Never give up

I don't typically post on Saturday, but watching Michael Phelps barely win his 7th gold medal last night made me think about what it means to have drive. Clearly, he has it. He does not give up.

Was he hurting after all these races? Was his body marginally slowing down because the muscle tissue has been stretched and torn and worked to the max of endurance?


But clearly it didn't stop him. As the other swimmer glided in for his gold medal, Phelps (at the top of picture) took that extra stroke and touched the wall 1/100th of a second faster than the man who looked certain to win the race at that point. Do you think that guy will be watching videos over and over and kicking himself for not pushing that extra 1/100th out?

Friends, as writers, we must push for that extra 1/100th. Even when we feel beat up and bruised and so tired we think it'd be nice to curl up in a ball for a while. Push it out and write your pants off; because so much hangs on that extra effort, doesn't it?

I'm inspired. Phelps may have the perfect swimmer's body, may have the conditioning and genetics to be a champion, may have the best coach and the best of everything — but I'm not sure any of that would carry him to 7, possibly 8, gold medals if he didn't have the one thing that nobody can give him: drive. He refuses to lose. He simply refuses to accept anything less than the best from himself.

It's something to remember as I sit in front of my computer and contemplate today's goals.

*(Photo from the BBC)

Multi-tasking for Blondes*

Wow, has it really been a week since I posted? The days flew by. I had several things going on in Chez Harris, plus I have to write about that sexy Spanish magnate. Which I have been doing!

The story is coming along quite nicely thus far. It's fun to write about a strong emotional conflict without a gun or dead body in sight. πŸ™‚ But I still need to finish the revisions on HOT PURSUIT. *sigh* There aren't enough hours in the day sometimes!

Is it really only 3 months until National? My SF diet is not going so well. Must get busy on that. I've been using my treadmill, but it'd help if I could cut out the Chinese takeout. And the pizza and wings. I blame the hubby for those. πŸ™‚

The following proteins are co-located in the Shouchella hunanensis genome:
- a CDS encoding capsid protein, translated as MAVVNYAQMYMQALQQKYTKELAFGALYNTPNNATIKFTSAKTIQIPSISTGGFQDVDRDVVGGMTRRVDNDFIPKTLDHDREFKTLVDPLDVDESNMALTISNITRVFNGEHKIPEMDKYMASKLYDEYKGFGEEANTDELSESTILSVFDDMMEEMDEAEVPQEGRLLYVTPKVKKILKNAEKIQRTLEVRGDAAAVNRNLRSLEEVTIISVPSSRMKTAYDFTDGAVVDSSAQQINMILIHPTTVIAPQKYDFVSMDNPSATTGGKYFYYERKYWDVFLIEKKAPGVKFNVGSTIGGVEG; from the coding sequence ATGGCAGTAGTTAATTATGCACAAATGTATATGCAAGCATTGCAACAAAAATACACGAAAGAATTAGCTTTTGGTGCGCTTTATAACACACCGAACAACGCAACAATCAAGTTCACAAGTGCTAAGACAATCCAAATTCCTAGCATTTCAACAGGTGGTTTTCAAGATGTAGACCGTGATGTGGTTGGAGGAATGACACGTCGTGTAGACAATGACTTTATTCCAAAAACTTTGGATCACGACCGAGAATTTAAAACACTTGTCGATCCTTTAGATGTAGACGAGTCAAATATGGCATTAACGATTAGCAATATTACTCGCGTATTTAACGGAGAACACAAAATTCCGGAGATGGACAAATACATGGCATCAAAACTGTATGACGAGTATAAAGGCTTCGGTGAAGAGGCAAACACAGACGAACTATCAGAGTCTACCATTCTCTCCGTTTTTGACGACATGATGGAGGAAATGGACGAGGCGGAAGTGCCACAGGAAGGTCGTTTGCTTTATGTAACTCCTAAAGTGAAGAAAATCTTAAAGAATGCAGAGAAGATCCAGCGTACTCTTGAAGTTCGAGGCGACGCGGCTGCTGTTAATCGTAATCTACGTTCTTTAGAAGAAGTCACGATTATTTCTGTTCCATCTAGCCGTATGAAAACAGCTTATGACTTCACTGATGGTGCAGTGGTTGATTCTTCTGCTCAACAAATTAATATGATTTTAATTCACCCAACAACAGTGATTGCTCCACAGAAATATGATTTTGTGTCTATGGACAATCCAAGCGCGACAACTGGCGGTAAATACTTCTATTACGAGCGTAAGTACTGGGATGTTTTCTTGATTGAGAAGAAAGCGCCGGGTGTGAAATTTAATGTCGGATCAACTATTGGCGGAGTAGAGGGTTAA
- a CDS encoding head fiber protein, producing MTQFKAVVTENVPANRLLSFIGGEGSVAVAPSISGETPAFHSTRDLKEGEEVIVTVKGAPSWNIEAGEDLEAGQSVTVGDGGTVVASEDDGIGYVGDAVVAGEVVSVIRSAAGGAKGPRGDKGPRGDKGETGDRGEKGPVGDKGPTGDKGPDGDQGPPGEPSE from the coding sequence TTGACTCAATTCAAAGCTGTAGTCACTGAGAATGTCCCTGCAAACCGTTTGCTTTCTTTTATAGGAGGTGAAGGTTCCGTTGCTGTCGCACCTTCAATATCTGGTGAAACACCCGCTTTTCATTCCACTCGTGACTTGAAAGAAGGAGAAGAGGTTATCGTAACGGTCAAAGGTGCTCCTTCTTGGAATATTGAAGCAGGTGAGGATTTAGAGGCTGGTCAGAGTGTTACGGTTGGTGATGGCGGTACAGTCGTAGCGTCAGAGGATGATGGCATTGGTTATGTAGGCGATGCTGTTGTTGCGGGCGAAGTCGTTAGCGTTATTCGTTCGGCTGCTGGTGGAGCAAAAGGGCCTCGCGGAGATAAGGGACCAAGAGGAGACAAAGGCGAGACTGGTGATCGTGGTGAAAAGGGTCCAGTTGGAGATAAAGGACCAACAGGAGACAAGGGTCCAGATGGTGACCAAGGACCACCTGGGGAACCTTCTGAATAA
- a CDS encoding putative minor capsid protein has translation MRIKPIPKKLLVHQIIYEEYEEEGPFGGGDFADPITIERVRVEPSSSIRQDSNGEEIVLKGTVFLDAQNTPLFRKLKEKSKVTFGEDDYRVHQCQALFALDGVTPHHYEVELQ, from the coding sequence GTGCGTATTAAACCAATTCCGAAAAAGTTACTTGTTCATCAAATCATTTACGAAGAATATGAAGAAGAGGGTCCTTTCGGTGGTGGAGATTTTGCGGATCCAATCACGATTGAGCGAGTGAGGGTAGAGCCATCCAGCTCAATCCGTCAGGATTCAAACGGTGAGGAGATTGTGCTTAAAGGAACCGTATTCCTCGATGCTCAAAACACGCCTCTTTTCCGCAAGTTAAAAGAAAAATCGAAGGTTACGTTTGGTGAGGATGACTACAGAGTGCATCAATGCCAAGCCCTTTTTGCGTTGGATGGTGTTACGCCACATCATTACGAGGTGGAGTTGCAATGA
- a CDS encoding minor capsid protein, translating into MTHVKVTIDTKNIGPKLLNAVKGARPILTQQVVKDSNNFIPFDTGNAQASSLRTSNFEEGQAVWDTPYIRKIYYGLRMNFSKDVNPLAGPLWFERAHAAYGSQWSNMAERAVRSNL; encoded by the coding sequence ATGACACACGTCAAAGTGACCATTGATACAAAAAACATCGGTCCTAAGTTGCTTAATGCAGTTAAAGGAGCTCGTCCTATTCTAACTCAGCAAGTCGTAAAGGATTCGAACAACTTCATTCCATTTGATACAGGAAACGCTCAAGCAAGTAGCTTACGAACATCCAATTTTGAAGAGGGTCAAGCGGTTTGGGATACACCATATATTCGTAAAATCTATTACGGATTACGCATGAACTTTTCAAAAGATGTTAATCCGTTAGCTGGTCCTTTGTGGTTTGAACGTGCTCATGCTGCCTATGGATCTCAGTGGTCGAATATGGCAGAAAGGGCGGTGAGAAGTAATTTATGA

But I have no choice. The dress is bought, the matching purse is found, and I MUST appear with them on RITA/GH night. So, in between writing about sexy Spaniards and sizzling Spec Ops guys, I need to lose fifteen pounds. Piece of cake, right?

How's your week going? Accomplishing any of the goals you set for yourself? Lost any pounds? Done any conference clothes shopping yet? Wrote anything new?

*Not really, but I'm blonde and I'm multi-tasking this week.

A quote

I saw a quote recently that really made me stop and think. It was in a magazine, but I can't remember who said it.

Perfectionists always lose.

Yikes! But so true, because a perfectionist is never satisfied. And if you're never satisfied, you never let go of the work. I know this from experience. I am cursed with the perfectionist gene, though it's selective (for instance, I'm not obsessive about having a perfect house — well, I kind of am, but I know I have to give up and invite people over or I never will because things aren't perfect — hence my party this Friday that I'm trying not to obsess over).

And I've also had to learn to stop trying to perfect the writing, to send the darn thing out and see what happens. I do this remarkably well when deadlines are attached. πŸ™‚ But let me have all the time in the world to “fix” my work, and I'll keep fiddling with it. There's always a better way to say something, always a better idea.

But you have to learn to let go.

Are you a perfectionist? Do you have trouble letting the work out of your sight? What tricks do you use to stop yourself from fiddling? If you aren't a perfectionist, how do you know when the work is ready? What is your benchmark for determining it?

Working girl

Okay, so I worked today. Wrote about 1500 words. I had a panicky moment where I thought I'd never get into the groove, but then it came. Sometimes, it's like pulling teeth. Other times, you're rolling along so good you don't even want to stop and eat. I had both sensations today. πŸ™‚

Some of it, I'm sure, was performance anxiety. I've never had to actually sit down and produce pages for anyone but me (if you don't count college work, lol). This is a new feeling. One I can totally get used to. πŸ™‚ I told the hubby that it felt like the first day at a new job (in a strange kind of way). It's exciting and thrilling and odd all at once.

Tuesday's goal: 1500 words.

Thanks again to everyone who came to congratulate me. πŸ™‚ I appreciate it so much. You kept me smiling and feeling great for days. πŸ™‚

Are you willing to bet on it?

This morning, I was driving hubby to an appointment when something on NPR caught my attention. The report was called “Put Your Money Where Your Girth Is.” The gist of it is that people who put money on the line to lose weight tend to do better than people who simply decide to reward themselves when they reach their goal.

“There are a significant portion of people who have an explicit preference for commitment,” says Karlan. The commitment, or the stakes, help people act in their own self-interest. The contract helps them stay the course.

Karlan describes a recent effort in the Philippines to help smokers quit. Through a local bank, the smokers signed agreements to put their cigarette money into savings accounts and agreed to urine tests. At the end of six months, if the tests showed they had nicotine in their system, their savings were lost β€” given to charity.